Hydraulics & Hydrology Spring 2024 Seminar Series

Kush Paliwal, PhD student in the Lyles School of Civil Engineering, will be presenting on Tuesday 11/14 at 3:30 p.m. in HAMP 2123. The subject of the seminar is "Role of parafluvial processes on the downstream transport of eDNA in lotic environments."

Role of parafluvial processes on the downstream transport of eDNA in lotic environments


Kush Paliwal
PhD student in the Lyles School of Civil Engineering
Purdue University

Tuesday, November 14, 2023
3:30 p.m.
HAMP 2123


Traces of genetic material abound in the environment. The DNA extracted from field samples containing these ubiquitous biological remains (molecules, cells, or tissue) is called environmental DNA (eDNA). Measuring eDNA extracted from water samples is easy, sensitive, and non-intrusive and has emerged as a practical way to estimate species distribution. Because eDNA is transported in the environment, knowing where it originated remains a challenge, particularly in flowing waters. The interpretation of eDNA data gathered so far from experiments or surveys is hindered by a significant amount of unexplained variability. We propose a simple conceptual model to account for the seemingly erratic transport behavior: eDNA settles out of the water column and accumulates in the riverbed; continuous settling and resuspension events control the downstream transport and trigger the variable local concentrations. We conducted experiments in a laboratory channel to test our conceptual model. eDNA transport on a clean streambed (under limited and enhanced hyporheic exchange) resulted in a breakthrough curve without much noise, whereas experiments on an eDNA-loaded streambed resulted in obscured transport patterns. We were also able to measure eDNA retention (downstream transport length) for the clean bed. The exchange between the water column and the sediment bed could explain both the observed variability, attributed to bed accumulation and random ejections, and the average distance eDNA traveled under varying hyporheic fluxes. Our study demonstrates that para-fluvial processes control environmental-DNA transport in flowing systems and that we can thus tell where it came from.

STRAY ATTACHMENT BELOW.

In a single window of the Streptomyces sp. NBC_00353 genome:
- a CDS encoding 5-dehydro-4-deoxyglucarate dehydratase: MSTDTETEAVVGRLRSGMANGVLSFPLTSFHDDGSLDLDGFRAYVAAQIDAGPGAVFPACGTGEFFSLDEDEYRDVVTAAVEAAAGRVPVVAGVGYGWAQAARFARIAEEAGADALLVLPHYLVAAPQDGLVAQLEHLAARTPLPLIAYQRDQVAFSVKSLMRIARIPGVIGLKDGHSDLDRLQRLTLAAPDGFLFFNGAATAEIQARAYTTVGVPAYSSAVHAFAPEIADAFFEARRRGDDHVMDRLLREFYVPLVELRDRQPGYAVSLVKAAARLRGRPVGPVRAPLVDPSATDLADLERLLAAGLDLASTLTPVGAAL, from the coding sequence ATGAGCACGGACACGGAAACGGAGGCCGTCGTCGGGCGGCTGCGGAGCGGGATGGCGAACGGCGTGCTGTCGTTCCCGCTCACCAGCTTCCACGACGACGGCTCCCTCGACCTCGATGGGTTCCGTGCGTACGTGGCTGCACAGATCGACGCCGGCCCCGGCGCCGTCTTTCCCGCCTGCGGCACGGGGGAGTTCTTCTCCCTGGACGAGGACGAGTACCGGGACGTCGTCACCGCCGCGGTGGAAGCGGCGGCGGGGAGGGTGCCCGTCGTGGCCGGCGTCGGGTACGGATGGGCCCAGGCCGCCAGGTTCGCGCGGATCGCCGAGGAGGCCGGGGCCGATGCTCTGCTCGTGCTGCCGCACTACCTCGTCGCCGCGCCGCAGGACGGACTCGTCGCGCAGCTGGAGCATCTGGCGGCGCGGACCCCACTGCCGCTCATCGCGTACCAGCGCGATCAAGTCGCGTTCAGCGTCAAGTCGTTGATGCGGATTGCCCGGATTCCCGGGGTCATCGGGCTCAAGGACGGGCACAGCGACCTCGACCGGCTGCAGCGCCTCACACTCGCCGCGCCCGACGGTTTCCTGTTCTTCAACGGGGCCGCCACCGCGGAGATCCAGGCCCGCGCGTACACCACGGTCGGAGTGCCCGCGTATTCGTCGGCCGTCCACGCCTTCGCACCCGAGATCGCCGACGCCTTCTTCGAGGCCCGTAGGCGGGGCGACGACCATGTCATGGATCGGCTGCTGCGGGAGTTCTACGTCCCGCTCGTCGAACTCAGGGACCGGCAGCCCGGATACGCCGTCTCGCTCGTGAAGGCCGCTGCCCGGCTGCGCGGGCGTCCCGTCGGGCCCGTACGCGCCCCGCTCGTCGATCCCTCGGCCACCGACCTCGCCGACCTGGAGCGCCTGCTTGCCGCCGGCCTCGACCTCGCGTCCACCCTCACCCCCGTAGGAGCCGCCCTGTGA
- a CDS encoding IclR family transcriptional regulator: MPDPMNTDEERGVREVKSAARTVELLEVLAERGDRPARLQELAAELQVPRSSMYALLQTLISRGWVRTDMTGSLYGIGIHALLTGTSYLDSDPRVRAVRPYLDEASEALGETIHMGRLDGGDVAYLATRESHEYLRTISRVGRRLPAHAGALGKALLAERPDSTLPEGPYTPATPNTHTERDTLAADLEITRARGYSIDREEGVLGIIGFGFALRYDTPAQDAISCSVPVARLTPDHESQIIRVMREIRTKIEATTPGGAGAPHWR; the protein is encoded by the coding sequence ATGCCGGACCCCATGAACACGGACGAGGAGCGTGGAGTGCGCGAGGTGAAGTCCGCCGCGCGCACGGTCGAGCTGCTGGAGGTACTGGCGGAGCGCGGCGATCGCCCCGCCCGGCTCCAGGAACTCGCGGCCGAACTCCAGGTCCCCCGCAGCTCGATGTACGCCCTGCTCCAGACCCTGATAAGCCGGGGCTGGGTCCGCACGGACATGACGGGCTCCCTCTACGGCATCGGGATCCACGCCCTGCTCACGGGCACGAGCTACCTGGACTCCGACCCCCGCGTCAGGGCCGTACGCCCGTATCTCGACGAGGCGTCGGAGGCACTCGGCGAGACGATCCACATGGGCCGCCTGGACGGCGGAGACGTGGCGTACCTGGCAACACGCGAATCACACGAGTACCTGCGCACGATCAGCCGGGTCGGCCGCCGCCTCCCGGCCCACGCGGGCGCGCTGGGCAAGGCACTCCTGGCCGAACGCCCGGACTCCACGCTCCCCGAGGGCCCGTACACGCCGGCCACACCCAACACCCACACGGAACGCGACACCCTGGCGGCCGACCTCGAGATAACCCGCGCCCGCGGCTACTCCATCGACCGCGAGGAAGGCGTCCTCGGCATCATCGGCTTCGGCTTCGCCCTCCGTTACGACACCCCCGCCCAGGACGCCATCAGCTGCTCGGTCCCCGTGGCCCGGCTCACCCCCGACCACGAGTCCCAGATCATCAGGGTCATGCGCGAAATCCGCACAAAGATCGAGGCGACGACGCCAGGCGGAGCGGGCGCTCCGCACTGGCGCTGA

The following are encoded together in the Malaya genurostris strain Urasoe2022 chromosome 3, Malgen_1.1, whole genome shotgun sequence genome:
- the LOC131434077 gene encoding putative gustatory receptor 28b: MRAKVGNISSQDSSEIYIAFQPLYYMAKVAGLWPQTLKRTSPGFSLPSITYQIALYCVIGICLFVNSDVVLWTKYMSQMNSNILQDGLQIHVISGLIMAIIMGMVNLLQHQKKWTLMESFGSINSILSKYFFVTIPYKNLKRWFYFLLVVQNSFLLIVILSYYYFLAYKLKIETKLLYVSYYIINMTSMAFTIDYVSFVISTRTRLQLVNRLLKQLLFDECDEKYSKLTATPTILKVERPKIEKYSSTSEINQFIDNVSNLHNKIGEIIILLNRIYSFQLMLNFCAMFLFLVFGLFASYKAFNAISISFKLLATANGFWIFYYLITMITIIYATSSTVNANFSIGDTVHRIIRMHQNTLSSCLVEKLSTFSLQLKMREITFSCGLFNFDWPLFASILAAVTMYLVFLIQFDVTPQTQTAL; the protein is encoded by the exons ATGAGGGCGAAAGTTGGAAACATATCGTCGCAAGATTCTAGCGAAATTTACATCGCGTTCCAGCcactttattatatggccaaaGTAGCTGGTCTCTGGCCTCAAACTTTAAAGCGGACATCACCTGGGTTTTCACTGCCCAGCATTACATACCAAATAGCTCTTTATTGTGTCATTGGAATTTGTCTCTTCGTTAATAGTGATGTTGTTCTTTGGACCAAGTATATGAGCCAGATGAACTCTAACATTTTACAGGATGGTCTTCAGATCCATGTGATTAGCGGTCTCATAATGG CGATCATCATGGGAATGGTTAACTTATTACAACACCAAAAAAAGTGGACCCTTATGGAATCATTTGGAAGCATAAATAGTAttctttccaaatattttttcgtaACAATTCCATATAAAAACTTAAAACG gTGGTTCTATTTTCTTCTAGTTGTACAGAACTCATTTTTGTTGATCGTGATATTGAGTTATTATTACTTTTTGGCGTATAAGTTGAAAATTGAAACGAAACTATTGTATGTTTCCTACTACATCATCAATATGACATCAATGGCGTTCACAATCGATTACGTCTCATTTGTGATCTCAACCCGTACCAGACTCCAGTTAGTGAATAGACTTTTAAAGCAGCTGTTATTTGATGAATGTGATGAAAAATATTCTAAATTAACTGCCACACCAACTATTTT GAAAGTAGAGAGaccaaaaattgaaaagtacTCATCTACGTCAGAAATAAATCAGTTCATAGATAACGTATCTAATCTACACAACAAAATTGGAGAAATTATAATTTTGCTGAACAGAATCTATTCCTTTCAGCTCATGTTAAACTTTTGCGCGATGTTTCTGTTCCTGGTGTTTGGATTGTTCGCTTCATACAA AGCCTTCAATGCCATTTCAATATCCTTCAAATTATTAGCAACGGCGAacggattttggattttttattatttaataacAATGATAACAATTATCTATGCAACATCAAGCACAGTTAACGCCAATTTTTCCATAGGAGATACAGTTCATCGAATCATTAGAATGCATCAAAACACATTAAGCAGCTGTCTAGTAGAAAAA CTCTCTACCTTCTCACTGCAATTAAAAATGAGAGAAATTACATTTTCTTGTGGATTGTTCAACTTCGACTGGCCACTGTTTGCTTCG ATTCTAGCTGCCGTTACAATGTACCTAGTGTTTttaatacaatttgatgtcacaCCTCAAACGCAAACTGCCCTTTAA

Kush Paliwal is a PhD student at Purdue University in the Lyles School of Civil Engineering. He graduated from Purdue University in 2021 with an MS in Civil Engineering. His research focuses on the role of physical processes on the downstream transport of eDNA in lotic environments. Before joining Purdue, he worked as a research fellow at IIT Gandhinagar and a graduate engineer at Tata Projects Ltd.